How a young black Brooklynite found fame as an outspoken opponent of unwed parenthood — then wondered if she had it all wrong.
Two years ago, I couldn’t even leave the house. I made myself invisible as a means of survival.
I was at the center of a media storm related to my landmark event, Marry Your Baby Daddy Day (MYBDD). I produced an all-expense-paid mass wedding for unmarried parents, with the works, from cakes to rings to custom-designed wedding dresses. At the peak of my career I published several novels with a major publishing house, sat with Soledad O’Brien and John Stossel, and basked in the kind of publicity money couldn’t buy. I successfully rallied businesses, community leaders and sponsors to help me strengthen two-parent homes in urban communities.
Like any good idea, it all started in a basement.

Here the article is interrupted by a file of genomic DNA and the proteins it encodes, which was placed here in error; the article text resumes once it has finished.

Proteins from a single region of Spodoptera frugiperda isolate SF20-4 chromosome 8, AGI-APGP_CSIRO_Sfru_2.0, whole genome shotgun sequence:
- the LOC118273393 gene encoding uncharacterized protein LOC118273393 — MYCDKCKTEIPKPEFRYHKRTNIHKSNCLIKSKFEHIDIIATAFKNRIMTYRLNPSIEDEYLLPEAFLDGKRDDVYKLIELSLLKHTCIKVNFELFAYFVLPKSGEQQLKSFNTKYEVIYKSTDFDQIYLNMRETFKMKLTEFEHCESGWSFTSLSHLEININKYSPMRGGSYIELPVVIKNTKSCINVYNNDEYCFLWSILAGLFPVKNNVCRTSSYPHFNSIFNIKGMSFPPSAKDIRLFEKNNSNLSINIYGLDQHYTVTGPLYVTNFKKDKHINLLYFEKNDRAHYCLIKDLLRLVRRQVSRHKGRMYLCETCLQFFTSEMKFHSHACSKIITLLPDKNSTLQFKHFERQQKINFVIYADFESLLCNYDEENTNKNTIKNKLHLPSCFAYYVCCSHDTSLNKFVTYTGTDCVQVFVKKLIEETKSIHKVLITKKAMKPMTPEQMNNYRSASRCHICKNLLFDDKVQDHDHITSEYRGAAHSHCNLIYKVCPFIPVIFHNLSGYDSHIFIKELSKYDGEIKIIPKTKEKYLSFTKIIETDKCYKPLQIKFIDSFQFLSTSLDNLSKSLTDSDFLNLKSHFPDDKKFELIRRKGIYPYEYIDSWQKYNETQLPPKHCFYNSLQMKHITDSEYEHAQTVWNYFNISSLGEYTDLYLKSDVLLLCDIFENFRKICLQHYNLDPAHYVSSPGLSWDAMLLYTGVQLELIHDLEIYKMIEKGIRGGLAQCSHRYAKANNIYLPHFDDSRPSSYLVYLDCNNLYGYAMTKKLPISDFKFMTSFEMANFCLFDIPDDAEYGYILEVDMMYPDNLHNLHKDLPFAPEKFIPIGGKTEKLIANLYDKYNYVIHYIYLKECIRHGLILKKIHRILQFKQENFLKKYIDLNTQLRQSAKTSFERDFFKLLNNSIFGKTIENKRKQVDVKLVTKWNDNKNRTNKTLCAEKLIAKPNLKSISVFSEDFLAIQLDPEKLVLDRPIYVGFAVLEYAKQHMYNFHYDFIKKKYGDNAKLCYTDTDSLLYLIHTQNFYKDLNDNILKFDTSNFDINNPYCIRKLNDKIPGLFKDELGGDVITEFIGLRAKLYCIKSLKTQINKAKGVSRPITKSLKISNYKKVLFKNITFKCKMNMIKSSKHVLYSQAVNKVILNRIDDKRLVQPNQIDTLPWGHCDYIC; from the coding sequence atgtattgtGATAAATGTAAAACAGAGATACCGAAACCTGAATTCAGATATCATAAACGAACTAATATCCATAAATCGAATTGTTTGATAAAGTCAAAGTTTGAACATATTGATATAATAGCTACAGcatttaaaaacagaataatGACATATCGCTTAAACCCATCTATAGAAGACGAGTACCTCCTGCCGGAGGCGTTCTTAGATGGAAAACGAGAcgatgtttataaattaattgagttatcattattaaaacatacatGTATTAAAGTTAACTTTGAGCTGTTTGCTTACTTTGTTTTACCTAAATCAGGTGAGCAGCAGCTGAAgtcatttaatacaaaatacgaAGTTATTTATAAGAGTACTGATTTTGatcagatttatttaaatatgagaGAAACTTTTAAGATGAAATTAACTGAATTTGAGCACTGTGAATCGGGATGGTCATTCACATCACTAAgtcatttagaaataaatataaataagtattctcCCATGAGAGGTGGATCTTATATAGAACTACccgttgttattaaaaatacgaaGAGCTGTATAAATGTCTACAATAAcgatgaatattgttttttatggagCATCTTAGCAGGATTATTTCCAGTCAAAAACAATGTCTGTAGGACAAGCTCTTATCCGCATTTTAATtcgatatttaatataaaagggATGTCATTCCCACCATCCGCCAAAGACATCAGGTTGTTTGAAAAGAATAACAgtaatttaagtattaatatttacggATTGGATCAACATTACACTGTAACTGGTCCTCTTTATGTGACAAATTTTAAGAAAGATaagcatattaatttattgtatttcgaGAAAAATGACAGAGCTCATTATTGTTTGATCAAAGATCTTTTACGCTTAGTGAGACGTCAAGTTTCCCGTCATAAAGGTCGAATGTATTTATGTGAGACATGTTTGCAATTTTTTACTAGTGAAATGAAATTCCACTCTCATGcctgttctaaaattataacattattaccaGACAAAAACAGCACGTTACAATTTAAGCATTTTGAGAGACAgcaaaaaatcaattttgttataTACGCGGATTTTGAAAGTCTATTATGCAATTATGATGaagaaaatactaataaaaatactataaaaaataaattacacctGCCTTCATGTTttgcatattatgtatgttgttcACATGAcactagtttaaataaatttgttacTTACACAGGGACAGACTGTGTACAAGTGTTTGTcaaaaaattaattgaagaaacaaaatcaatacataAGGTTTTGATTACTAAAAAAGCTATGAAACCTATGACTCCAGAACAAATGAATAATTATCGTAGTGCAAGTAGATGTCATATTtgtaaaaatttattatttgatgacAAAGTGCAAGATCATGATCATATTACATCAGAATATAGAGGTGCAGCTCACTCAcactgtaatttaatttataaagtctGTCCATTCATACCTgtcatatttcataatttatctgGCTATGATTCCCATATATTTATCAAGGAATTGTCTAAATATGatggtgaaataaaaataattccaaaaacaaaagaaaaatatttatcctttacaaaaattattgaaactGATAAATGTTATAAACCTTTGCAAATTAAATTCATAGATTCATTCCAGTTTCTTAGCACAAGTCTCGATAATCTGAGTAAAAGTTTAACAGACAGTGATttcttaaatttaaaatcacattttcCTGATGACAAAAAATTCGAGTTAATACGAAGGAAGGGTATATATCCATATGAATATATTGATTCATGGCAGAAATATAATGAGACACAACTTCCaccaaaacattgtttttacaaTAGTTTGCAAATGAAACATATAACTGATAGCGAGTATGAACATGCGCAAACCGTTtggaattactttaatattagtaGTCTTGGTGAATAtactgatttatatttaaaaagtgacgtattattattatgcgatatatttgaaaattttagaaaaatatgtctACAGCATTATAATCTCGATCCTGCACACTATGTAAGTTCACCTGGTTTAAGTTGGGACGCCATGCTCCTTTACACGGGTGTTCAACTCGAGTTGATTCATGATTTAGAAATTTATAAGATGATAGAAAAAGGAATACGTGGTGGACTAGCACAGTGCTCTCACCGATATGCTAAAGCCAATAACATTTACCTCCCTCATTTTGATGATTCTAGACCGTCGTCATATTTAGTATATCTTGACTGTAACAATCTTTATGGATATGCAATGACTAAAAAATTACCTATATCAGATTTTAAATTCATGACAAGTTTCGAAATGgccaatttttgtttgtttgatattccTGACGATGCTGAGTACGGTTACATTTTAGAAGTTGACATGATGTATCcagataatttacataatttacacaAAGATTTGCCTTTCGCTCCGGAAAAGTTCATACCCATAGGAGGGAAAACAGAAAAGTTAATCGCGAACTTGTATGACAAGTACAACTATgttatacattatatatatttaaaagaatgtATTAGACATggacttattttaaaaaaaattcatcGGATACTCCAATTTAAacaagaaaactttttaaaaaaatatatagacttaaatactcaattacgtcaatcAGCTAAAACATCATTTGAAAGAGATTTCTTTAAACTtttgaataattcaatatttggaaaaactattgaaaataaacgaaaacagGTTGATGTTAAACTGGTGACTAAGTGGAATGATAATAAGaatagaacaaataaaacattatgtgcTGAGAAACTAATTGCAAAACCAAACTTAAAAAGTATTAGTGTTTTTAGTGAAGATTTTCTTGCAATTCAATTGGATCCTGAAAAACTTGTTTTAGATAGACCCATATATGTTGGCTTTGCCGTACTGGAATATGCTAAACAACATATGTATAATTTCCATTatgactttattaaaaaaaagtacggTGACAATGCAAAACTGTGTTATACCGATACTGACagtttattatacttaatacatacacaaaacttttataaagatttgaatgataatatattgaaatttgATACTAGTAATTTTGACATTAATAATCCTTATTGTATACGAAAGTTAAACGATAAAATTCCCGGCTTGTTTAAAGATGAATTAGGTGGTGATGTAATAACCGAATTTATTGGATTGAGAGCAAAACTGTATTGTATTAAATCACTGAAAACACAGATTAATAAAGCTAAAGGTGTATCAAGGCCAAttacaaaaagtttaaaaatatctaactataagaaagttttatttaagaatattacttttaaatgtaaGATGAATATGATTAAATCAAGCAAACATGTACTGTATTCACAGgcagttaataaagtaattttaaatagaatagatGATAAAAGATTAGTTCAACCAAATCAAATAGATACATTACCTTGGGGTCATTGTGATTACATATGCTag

In 2005, I was in my late twenties, and after living in Florida for a few years, moved back in with my mom in Brooklyn. St. Martin’s Press was just about to publish my third book “Marry Your Baby Daddy,” a novel in which three sisters stand to inherit a small fortune from their grandmother, but on the unusual condition that each must marry the father of her children no later than six months after reading the will. I had written two previous novels on women in unconventional relationships, including a set of short stories called “Sex and the Single Sister.” My most recent book, while fiction, addressed what I had come to see as a real and very serious problem in my community.